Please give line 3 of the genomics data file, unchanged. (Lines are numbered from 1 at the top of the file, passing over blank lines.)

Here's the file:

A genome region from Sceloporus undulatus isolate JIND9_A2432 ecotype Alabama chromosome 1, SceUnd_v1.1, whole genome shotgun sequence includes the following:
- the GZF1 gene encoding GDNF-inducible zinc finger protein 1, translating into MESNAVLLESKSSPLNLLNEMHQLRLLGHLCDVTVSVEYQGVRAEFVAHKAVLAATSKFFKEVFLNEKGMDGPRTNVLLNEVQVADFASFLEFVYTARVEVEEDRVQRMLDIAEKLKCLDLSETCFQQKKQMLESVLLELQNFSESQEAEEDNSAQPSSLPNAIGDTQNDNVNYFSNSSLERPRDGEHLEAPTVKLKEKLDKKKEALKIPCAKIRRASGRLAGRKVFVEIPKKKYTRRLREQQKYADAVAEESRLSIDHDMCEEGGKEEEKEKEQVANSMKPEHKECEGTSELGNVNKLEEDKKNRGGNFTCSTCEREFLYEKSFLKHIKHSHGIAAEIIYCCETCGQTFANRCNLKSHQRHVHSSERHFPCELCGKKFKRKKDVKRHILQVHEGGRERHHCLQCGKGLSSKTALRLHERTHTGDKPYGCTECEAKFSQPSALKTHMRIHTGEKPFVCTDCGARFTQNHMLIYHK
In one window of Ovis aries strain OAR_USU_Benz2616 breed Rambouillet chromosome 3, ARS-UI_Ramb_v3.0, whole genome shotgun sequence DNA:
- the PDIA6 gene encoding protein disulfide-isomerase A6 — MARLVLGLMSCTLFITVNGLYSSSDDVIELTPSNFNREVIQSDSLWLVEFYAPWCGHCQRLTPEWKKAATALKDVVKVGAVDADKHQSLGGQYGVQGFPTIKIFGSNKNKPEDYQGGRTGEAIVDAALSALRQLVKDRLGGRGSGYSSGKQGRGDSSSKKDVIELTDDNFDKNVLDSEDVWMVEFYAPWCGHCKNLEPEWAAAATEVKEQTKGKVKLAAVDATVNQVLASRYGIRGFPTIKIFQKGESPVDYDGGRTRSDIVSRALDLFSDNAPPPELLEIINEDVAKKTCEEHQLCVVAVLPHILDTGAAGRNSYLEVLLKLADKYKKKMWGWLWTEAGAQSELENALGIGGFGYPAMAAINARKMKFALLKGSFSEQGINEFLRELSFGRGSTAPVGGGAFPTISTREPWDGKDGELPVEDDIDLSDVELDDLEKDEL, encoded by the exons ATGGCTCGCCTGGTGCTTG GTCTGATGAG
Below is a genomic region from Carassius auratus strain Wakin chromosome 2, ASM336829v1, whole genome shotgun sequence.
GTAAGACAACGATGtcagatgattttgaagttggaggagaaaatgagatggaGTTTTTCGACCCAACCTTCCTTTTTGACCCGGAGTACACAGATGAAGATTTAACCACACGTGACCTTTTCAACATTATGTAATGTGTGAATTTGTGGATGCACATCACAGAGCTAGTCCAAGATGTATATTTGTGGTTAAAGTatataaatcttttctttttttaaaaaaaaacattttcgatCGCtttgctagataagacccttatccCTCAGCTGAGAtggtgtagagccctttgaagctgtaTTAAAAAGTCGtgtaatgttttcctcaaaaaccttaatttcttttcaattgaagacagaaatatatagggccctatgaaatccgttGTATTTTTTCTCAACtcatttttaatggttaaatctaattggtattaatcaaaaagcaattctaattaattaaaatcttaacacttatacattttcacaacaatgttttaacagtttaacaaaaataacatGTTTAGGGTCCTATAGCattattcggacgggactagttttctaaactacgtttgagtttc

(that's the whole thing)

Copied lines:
In one window of Ovis aries strain OAR_USU_Benz2616 breed Rambouillet chromosome 3, ARS-UI_Ramb_v3.0, whole genome shotgun sequence DNA: